Rossini, I take it all back

WARNING: If you are not an opera fan, I’m going to let rip, so jump to the pictures at the end.

See also Nina Mishkin’s post BEL CANTO AT THE MET.

On Tuesday we saw the encore of the Live from the MET performance of Rossini’s Donna del Lago in the cinema. Now Rossini in a problem for me. Fabulous music and delicious arias, but it is all about the vocal gymnastics and not the passions of the humans, except in an absurd and comic way. I tend to end Rossini performances feeling aurally battered and emotionally underfed.

The METs production of Donna del Lago has made me eat my words. It satisfies in every respect. With a faultless cast, who invest every phrase, every note, with the emotion it deserves and no (well, no intentional) comic interludes. This success is in major part due to the director, Paul Curran. He was working with peach of a cast, but he ensured that they acted out their emotions to the full and my god this makes a difference. The voices and all their fireworks serve the drama instead of the other way round. (Flores admits that the same cast did not achieve this emotional cohesion in the La Scala production – see youtube excerpts).

This was in maddening contrast to the production we saw in the cinema a week ago of the English National Opera production of La Traviata – Verdi is my favourite opera composer and Traviata nearly top of my list. I am up for experimental productions and this one, in an attempt to appeal to a new, young audience, had made deep cuts, reduced it to a two-act opera and set it in modern dress. I could live with that. The soloists had fine voices and plenty of acting ability and I will happily go and see them again. Two things irritated the hell out of me. One was the endless pinching/plagiarism of other directors ideas (or as my companions more charitably suggested paying tribute to others’ ideas). The other was the endless dramatic misses. these are the moments when the characters intend to express love, pain, hate, envy, anger TO EACH OTHER. Time after time, it is the conductor on the receiving end of these passions. This does not work for me and a decent director could surely avoid this (though again, my companions had a wonderful evening).

Back to Donna. Joyce di Donato (listen to the 1.35 min audio clip here) and Juan Diego Flores in the two major roles, are unsurpassed and unsurpassable in their field. I can listen and watch both with endless pleasure. For me the novelty was in the mezzo Daneila Barcellona playing Malcolm, the love interest. She had, in addition to a wonderful voice, a commanding presence and confidence, which is so often missing in trouser roles. The villain Rodrigo, sung by baritone/tenor John Osborn was another new voice to me, different in timbre and colour from Flores, but with fabulous high, as well as low, notes. All of this held together so flawlessly by the conducting go Michele Mariotti.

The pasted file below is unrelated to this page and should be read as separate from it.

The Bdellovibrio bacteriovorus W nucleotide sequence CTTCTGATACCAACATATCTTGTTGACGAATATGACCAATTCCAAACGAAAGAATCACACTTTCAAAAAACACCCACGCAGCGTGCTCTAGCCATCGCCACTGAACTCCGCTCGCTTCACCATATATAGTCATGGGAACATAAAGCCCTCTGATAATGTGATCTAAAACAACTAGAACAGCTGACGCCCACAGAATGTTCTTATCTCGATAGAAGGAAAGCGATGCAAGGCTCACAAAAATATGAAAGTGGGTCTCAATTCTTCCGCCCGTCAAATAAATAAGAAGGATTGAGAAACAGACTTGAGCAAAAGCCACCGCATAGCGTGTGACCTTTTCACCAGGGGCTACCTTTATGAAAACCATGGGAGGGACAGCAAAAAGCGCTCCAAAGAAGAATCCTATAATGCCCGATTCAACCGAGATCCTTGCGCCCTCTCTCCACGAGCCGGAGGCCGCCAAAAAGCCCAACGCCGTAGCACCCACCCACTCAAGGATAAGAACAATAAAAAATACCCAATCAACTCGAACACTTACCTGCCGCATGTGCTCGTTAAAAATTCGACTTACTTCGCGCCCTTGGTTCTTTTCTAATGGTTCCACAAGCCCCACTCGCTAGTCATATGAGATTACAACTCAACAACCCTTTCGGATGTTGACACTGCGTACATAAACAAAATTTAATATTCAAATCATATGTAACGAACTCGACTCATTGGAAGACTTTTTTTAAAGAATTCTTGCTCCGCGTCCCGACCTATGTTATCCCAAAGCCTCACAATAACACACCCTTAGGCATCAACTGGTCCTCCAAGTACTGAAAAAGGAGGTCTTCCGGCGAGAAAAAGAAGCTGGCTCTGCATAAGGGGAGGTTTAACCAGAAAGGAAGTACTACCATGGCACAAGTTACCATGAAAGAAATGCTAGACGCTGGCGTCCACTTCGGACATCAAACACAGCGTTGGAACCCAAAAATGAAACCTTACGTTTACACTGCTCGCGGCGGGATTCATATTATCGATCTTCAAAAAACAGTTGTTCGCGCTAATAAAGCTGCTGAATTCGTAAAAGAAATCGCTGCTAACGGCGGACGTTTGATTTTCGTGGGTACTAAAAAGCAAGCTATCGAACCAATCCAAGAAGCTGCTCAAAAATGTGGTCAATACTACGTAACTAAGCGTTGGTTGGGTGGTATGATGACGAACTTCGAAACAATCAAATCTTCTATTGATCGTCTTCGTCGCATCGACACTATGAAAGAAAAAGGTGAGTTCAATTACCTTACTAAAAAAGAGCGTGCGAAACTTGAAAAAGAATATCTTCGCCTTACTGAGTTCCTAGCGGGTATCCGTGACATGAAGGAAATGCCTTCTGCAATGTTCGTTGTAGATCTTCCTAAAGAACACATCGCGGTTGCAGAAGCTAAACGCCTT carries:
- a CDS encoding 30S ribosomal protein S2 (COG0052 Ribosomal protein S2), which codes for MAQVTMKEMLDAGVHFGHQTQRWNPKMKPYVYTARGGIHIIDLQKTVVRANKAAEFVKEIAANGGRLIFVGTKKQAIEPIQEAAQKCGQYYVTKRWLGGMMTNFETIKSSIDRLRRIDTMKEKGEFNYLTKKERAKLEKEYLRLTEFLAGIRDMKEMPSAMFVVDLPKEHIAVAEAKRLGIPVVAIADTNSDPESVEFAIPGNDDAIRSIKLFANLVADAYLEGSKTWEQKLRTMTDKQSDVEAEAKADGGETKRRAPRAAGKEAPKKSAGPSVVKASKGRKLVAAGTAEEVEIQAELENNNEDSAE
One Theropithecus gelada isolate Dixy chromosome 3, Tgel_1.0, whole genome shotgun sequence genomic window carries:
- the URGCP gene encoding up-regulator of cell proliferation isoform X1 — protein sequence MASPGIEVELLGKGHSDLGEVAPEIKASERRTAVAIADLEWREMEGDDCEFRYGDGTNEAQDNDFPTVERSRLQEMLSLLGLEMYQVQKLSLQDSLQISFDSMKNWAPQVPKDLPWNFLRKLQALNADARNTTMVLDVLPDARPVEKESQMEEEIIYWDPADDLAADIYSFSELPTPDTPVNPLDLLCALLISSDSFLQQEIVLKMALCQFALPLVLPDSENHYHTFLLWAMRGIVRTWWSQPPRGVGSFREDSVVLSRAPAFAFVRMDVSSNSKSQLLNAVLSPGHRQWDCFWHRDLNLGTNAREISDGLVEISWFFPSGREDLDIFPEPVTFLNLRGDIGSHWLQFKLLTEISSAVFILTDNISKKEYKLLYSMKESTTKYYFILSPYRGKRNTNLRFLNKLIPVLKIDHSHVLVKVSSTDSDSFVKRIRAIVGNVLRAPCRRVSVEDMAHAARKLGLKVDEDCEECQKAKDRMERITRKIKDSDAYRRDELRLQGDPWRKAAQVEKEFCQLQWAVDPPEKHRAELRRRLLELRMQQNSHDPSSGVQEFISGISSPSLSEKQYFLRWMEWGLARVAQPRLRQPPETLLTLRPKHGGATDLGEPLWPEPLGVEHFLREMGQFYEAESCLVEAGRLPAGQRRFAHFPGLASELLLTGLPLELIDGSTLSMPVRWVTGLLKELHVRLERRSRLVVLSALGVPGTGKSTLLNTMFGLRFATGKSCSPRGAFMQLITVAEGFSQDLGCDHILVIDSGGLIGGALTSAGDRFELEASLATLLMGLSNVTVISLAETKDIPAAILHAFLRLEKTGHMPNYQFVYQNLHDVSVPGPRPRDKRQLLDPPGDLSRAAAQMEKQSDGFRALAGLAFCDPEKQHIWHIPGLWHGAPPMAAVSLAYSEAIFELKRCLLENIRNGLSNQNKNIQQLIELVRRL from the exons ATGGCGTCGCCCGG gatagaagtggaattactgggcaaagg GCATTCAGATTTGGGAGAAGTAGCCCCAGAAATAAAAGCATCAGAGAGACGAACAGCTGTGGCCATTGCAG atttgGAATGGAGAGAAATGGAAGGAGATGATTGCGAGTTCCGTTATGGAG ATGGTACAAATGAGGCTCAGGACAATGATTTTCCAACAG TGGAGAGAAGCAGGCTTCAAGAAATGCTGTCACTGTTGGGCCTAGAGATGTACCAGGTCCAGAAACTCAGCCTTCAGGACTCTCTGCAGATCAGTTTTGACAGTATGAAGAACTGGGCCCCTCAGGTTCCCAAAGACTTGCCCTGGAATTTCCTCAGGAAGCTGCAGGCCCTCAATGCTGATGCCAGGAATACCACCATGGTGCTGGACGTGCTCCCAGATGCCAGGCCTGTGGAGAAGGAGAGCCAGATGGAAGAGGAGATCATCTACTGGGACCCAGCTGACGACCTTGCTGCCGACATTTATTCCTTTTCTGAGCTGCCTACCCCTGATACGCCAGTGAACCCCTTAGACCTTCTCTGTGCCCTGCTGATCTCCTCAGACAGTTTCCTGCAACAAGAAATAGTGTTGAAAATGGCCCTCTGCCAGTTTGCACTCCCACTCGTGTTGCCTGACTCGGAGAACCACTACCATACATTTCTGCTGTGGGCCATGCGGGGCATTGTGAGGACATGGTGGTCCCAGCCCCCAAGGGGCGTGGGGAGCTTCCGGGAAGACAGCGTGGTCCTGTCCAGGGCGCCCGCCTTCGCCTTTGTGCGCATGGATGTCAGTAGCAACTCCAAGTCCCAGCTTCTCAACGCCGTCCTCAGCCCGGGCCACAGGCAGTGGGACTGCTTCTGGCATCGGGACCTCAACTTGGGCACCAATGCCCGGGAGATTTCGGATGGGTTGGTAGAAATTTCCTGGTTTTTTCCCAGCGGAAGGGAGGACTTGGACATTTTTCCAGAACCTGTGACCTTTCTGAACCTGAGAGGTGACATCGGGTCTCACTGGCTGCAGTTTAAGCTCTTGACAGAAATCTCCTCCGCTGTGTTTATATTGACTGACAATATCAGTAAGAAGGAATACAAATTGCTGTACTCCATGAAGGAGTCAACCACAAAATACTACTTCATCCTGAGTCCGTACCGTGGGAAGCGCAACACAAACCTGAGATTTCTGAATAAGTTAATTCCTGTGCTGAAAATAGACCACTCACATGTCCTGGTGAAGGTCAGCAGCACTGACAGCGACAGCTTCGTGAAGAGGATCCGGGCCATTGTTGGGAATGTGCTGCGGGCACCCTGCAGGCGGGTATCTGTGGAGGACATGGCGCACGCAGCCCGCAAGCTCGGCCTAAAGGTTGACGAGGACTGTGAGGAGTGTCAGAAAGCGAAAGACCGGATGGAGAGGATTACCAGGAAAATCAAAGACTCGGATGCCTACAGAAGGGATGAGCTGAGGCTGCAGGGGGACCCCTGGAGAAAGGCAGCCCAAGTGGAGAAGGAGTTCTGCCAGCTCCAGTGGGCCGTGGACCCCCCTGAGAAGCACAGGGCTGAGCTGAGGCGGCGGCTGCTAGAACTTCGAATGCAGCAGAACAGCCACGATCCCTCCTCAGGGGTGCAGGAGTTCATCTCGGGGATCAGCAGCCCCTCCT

I’ll stop there. Ah… a picture or two:

IMG_0962 - Version 2DSCN7114 And what we saw of the eclipse…DSCN7125

Sleepwalking opera

Last night four of us watched the DVD of the MET Sonnambula (Bellini). New opera, new composer for two of us. I love this production (Mary Zimmerman), it breathes dramatic life into a rather unlikely, sentimental story set in a Swiss village and gives the fabulous music  a chance to shine. The setting is a New York rehearsal room and by interleaving the tribulations of the modern lovers who are singing the main parts with the story, the whole thing becomes a glorious comedy. Of course, with Juan Diego Flores and Natalie Dessay the casting is perfect.

We talked afterwards about what works for new opera goers. The singing, according to the newcomers is mainly noise to start with, so you need to fall for the principal singers and be able to follow the story they tell. Sonnambula was a little complex from that point of view. Two DVDs work well are the made-for-Cinema Bohême (Puccini) directed by Dornhelm. The mangled subtitles bother me, but Anna Netrebko and Rolando Villazon are beautiful, passionate and have voices I could listen to as I leave the world. This is made for screen viewing too. For me though, the best of all to start off with is La Traviata (Verdi – my favourite opera composer), in the 2005 Willy Decker Salzburg Opera production. Same soloists as the Bohême in a production that is almost like Greek theatre. This seems to be a hit for new comers and old timers every time we watch.

We also talked about the difference between live and DVD/Cinema. In the first a sound experience so amazing in quality and a total view of the events on stage. In the second wonderful close-ups, emotional contact with the singers/actors… plus comfortable seats, good view and freedom to stop and start. Both great ways to watch/listen to opera, just different.

Personally I like my opera in the original language – it fits the music and the libretto much better that way – with English subtitles.